Ben Tankard Interview
By Andrea R. Williams

Few artists can be credited as being the best-selling artist in any genre. Instrumentalist Ben Tankard is one of the few who can. In this particular genre, loved by its supporters, but rarely supported by radio, gospel jazz is a merging of two distinctive and highly-expressive forms of music, both of which were born from a struggle unique to African Americans.

Ben Tankard is noted as the pioneer of the gospel jazz "movement". The Verity/Sony/BMG recording artist - with 16 projects under his belt - is a mainstay as a Stellar Award winner in the Instrumental CD of the Year category with 10 Stellars to his credit. Also to his credit is the discovery of one of gospel music's finest and best-selling vocalists, Yolanda Adams. Even more amazing is his testimony of receiving his musical gift at a revival when he was placed at a piano, anointed with oil, and then asked to play - which he did. Now, decades later, Tankard has secured a spot in history and has introduced instrumental Christian music to those who never knew it could exist.

Tankard, in this interview, speaks about the genre he loves, what the future holds and how after almost 20 years, God is still making his dreams come true.

Andrea R. Williams: What's your take on gospel jazz artists and gospel jazz music in the industry?

Ben Tankard : Right now, I believe it's still an artist-driven industry as opposed to a genre-driven industry; it's still a stand-alone genre. If you were hosting a Marvin Sapp or Donnie McClurkin or Yolanda Adams concert and said, "We're going to have a gospel jazz artist come out on stage before Yolanda Adams", you would probably get booed off the stage. But if you said, "Hey, how about 20 or 30 minutes of Ben Tankard?", you would probably hear cheers. The name they appreciate more than the genre itself.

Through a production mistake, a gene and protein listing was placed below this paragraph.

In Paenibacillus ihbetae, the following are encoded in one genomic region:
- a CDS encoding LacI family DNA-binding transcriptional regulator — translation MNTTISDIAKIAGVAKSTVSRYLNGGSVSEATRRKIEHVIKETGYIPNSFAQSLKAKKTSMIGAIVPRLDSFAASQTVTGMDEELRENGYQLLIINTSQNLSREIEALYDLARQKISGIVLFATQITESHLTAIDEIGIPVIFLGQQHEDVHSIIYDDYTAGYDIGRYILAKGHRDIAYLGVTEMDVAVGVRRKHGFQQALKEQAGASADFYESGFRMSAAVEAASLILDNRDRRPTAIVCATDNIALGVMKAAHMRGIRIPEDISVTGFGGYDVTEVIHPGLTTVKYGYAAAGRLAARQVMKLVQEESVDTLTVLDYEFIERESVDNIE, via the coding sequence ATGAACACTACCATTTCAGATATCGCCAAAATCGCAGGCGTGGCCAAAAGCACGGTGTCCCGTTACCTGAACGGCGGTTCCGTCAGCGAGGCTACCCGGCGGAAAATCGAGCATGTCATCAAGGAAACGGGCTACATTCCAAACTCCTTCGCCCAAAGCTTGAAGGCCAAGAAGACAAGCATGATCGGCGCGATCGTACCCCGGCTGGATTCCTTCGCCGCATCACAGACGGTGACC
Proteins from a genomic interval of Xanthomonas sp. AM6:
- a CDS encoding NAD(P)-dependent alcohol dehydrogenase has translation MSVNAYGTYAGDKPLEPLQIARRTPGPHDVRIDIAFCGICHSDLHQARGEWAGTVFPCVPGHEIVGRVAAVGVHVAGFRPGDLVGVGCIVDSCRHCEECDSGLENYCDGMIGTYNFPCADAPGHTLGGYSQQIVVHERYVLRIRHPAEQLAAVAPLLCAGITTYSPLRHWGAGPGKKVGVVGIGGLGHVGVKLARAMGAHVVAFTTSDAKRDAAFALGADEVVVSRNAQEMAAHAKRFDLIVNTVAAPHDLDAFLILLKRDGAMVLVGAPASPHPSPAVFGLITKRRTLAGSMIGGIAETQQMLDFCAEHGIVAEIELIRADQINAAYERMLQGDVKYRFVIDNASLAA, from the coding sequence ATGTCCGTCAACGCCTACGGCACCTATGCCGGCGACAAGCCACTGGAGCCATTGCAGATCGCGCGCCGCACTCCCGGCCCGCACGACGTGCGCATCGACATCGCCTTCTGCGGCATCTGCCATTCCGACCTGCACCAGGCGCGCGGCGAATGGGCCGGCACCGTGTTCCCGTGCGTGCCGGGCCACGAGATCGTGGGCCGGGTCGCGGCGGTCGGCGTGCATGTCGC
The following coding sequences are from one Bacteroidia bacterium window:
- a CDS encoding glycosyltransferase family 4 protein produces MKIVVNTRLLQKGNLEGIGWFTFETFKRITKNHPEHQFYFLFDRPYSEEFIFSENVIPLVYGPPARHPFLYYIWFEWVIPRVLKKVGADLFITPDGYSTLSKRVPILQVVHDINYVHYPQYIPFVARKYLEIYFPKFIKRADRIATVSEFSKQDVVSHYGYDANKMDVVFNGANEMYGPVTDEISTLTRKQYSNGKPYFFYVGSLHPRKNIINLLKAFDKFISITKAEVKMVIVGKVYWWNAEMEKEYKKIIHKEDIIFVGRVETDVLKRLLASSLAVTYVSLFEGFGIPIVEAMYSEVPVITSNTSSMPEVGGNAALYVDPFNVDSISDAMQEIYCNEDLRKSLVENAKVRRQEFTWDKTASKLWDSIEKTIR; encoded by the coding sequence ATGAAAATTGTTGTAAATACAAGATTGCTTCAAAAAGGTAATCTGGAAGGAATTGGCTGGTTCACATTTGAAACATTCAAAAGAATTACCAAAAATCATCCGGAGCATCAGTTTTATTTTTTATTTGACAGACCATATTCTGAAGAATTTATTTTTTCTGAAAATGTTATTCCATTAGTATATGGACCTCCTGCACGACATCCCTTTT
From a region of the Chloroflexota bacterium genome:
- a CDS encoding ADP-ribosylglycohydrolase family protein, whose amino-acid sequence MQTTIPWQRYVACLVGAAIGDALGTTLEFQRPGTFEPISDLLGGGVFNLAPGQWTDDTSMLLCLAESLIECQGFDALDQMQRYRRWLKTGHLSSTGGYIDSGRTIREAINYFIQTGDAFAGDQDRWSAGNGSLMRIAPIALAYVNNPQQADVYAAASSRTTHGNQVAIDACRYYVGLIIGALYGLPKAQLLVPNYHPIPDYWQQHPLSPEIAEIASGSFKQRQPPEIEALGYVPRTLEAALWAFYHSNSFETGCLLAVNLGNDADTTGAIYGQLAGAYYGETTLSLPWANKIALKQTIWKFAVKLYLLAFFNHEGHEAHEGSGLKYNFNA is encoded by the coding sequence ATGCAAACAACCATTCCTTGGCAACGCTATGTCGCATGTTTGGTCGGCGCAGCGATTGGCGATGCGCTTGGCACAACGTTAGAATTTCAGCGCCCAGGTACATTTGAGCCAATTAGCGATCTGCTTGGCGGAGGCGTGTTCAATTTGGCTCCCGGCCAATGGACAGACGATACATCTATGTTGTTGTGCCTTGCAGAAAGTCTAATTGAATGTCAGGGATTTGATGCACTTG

ARW: Do you think that people don't understand the term "Gospel Jazz"?

BT: I think what confuses people is the word "gospel". We, as God-sent musicians, try to maintain our Christian approach even though our style is smooth jazz. Angella Christie's music usually focuses more on hymns, but you could listen to my music right after Jeff Lorber or Kenny G. Because I am a Christian - God gave me the talent, I've never been professionally trained - I decided that I would always give the credit back to Him and keep the word "Christian" or "gospel" in the name so that people could be drawn back to Him. I think when we say "Christian Jazz" people appreciate it, but when we say "Gospel Jazz", people's eyebrows go up and they say "What's that?" Wayman Tisdale is well-respected. But then again, he's known as a "smooth jazz artist". As a matter of fact, my new album is called "Smooth Worship Café'". I'm coming with a new name and I own a website named Smooth Worship. Maybe we can get more acceptance for the younger guys who are coming behind so when we say "Gospel Jazz", it's not a term that finds them shooting themselves in the foot.

ARW: From what I've seen, it seems that Smooth Jazz stations are disappearing nationally. Where I live, in D.C., we lost our station and it's now only available on HD. Why do you think that's happening?

BT: I think people like the music; it has commercial appeal. You know, I've heard that some people watch the Weather Channel just to listen to the music. So people definitely like the music. But I don't think there's a profit being made by the advertisers. It always comes down to the dollars. So although people like the music, it's not enough to keep the stations going.

ARW: It seems with a large fan base, it would be able to sustain itself...

BT: There is a big fan base. And I would think it would be self-sustaining as well. My fan base is quite sophisticated. In fact, my whole ministry is geared from taking people from the middle to the top. I don't have a ministry that is really accepted or appreciated by the homeless. Kirk Franklin's ministry is for the underdog and people who are going through, i.e., The Fight Of My Life . But a lot of my fans are Republicans - people with 6 cars, 4 houses and a yacht. You would think with buppies and yuppies, it would sustain itself, but it's not. And what you said about the stations is something that I've heard 3 or 4 times in the last few months. It seems like an epidemic.

ARW: When it comes to Christian jazz, it doesn't seem like the genre is easily inserted into the playlists of most contemporary gospel stations. Do you think that's an accurate assumption?